21/02/2024: Predicate logic and use of Rodin

We finished reviewing predicate logic and presented Rodin with an example on search in a vector. In Rodin we coded the Integer Division model and started the model for the search in an unsorted vector.

28/02/2024: Search: linear and binary search

We continued with the linear search and we explored how to make the refinement proofs as clean as possible. We modeled quasi-binary search and hinted at how some proofs that are not automatically discharged could be attacked. Slides, model so far.

06/03/2024: Binary search proofs. Reactive systems.

We finished the proofs of the binary search model. We started the model of a reactive system: a software controller for the traffic lights of a narrow bridge.

13/03/2024: Cars and narrow bridge. I added here a comment about the mismatch between what is in the slides and what we see in Rodin. Click on the triangle on the right to expand and check it.

These are the slides of the lectures so far and the model which you can import to compare with yours.

Note: due to a bug introduced in Rodin 3.8, some of the proofs that were discharged by the automatic provers in previous are not discharged now. According to the developers, that will be fixed in Rodin 3.9. In the meantime, the behavior of Rodin 3.8 does not exactly conform with what appears in the slides, and some manual intervention is needed. I mentioned that in a mail to the list, and I have made a short video showing some possibilities. Please check it here.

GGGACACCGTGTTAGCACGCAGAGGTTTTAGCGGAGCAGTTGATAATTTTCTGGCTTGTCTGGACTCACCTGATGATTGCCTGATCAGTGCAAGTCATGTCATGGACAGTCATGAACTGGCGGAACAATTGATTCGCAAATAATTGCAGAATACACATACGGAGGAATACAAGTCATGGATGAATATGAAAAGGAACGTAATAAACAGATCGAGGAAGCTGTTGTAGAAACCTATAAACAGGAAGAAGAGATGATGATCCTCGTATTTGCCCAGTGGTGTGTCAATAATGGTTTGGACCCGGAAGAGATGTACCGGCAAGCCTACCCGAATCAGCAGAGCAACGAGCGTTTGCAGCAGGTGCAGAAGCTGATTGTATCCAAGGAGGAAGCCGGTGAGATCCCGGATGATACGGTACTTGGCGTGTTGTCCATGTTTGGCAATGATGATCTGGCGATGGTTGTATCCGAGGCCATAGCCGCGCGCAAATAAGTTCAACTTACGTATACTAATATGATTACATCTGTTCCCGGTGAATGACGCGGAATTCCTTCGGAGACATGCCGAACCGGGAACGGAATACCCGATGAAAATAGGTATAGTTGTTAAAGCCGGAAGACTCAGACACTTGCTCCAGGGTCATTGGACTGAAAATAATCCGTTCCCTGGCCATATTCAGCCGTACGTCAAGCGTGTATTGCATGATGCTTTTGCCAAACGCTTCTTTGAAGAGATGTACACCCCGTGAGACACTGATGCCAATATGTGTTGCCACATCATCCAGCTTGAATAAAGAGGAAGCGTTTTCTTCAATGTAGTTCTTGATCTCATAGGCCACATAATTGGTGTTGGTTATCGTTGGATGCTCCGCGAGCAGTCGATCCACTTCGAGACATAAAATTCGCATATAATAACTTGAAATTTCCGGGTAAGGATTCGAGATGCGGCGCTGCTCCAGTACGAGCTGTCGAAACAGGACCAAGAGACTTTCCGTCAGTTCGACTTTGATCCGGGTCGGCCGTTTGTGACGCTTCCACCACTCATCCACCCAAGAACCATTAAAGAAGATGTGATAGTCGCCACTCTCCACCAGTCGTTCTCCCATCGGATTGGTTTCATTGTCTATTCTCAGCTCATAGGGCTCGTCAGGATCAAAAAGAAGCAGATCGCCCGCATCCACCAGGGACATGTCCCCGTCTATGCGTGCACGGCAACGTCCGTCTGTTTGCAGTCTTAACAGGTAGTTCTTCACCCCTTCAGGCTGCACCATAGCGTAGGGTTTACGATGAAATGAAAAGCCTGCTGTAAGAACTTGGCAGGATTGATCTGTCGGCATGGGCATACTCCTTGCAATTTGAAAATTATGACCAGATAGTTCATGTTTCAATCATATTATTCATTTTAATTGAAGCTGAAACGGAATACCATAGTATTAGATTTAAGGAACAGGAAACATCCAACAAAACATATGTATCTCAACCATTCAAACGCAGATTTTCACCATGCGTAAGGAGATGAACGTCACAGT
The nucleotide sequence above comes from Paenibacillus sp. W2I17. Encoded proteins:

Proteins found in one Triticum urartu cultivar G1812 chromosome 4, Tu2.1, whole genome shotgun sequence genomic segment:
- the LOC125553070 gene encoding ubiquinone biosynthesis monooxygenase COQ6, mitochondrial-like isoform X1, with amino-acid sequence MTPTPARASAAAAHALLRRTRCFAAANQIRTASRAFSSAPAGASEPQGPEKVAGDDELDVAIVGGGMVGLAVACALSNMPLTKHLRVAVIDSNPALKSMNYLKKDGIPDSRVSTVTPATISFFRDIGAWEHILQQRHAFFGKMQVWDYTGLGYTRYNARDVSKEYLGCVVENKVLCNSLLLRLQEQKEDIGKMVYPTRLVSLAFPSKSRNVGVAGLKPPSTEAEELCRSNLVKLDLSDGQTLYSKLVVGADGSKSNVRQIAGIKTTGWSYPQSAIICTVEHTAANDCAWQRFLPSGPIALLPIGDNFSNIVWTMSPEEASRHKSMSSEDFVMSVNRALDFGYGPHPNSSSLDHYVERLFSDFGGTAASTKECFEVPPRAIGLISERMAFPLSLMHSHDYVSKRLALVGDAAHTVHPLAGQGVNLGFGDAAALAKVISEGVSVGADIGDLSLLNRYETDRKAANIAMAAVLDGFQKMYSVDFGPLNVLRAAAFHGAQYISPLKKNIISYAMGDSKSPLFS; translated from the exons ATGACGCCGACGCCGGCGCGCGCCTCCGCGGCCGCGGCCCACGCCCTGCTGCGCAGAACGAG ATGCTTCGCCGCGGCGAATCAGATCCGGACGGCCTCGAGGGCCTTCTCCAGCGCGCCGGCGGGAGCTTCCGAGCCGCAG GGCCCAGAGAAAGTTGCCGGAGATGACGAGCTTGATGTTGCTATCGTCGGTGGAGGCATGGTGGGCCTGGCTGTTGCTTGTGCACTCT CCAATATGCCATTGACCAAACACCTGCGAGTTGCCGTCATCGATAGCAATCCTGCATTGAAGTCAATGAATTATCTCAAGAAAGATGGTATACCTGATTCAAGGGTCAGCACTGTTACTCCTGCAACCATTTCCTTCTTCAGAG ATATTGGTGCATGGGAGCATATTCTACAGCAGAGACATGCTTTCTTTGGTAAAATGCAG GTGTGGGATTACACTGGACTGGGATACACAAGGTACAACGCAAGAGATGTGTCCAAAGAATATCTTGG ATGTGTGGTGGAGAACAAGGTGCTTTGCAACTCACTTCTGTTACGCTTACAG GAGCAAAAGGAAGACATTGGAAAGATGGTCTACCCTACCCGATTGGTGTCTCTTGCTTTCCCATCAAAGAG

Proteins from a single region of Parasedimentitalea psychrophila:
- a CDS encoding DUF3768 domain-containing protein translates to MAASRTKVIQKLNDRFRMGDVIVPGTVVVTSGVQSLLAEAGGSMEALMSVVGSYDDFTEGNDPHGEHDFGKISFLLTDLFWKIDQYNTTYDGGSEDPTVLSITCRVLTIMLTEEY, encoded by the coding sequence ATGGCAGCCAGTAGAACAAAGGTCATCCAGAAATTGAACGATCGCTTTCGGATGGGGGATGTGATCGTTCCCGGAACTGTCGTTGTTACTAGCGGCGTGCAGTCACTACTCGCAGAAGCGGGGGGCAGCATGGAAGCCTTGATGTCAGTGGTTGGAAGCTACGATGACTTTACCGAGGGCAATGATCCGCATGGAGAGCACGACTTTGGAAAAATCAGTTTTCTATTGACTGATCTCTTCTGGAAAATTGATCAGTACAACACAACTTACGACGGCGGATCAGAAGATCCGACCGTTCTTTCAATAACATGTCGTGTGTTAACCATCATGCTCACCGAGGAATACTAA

20/03/2024: Cars and narrow bridge.

We finished the model to control the traffic lights of a narrow bridge through which cars only can go in one direction. Here is the complete model and the set of slides.

27/03/2024: No lecture (Easter)

03/04/2024: We reviewed fundamental concepts of the foundations of the Event-B toolkit (sets, relations, functions) and how to define and prove properties of data structures.
10/04/2024: We started the model of a synchronization algorithm for distributed processes